Transfers to non-citizen Spouses
Unlike citizen spouses, spouses who are non-citizens (PRAs and NRAs) cannot qualify for the unlimited marital deduction which allows married couples to leave an unlimited amount of assets to one another upon the death of the first spouse without the imposition of estate taxes.

There are two primary strategies can be implemented to eliminate or minimize estate taxes depending on the value of assets owned by the spouses.

The first strategy involves gifting. The estate of a non-citizen spouse can be increased by having the citizen spouse gift property, with an annual maximum of $120,000 (in 2007), until both spouses have less than the applicable exclusion amount. Assume the citizen wife owns $2,200,000 in assets and non-citizen husband owns $300,000. If the wife gifts $120,000 this year and next year to her non-citizen husband, her estate would be reduced to $1,960,000, an amount less than the $2,000,000 exemption, thereby allowing the full value of her estate to pass tax free to her intended beneficiaries. Without such planning, her estate could have been subject to over $80,000 in federal estate taxes.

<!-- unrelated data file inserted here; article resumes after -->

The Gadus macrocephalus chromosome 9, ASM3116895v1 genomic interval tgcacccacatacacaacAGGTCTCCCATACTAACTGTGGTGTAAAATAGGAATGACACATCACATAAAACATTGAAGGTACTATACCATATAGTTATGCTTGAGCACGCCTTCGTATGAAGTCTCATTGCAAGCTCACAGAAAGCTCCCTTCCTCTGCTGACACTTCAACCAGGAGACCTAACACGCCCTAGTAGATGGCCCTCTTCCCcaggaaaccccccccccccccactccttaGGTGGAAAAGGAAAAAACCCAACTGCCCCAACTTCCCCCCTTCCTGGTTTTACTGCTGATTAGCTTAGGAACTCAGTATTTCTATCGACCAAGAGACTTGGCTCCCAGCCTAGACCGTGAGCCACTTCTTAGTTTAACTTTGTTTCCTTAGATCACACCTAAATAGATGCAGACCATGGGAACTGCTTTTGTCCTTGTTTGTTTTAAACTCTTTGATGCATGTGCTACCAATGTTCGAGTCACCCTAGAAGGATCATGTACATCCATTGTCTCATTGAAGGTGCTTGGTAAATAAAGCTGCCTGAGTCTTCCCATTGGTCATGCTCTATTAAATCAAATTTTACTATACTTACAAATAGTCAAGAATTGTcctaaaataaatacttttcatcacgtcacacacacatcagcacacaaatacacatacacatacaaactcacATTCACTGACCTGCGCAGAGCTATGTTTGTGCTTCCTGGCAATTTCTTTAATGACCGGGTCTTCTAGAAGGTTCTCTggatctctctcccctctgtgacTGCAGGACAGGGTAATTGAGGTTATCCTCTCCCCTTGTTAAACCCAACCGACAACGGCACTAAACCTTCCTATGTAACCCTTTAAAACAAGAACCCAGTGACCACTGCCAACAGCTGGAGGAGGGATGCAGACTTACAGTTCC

Another strategy involves the use of a Qualified Domestic Trust, or QDOT. Congress was concerned that a non-citizen spouse could receive a tax-free bequest from a deceased spouse through the marital deduction and whisk away that wealth to foreign lands, avoiding estate taxes on the deceased spouse's property. To prevent such an occurrence, Congress authorized the use of QDOTs which preserve the unlimited marital deduction for bequests to a non-citizen spouse, with some restrictions, resulting in a deferral of the estate taxes until the death of the surviving spouse. The mechanics of the QDOT and the options available to such couples are complex and dependent upon a number of factors, including the size of the estate and the country of citizenship of the non-resident spouse. Specifically, at least one of the trustees of the QDOT must be a U.S. citizen living in the U.S. or a domestic corporation. No distributions from the corpus of the trust can be made without the approval of such trustee. Furthermore, the trustee is required to withhold potential estate taxes.

If no QDOT planning is implemented prior to death, the surviving spouse must irrevocably assign his or her assets to a trust meeting the QDOT requirements prior to the due date of the estate tax return. Without QDOT planning in place, in order to take advantage of the unlimited marital deduction a surviving spouse may also opt to become a U.S. citizen within nine months following the death of the first spouse. It is important to point out that the only time a QDOT should be used is when there is a need for a marital deduction, and the decedent's spouse is a non-citizen.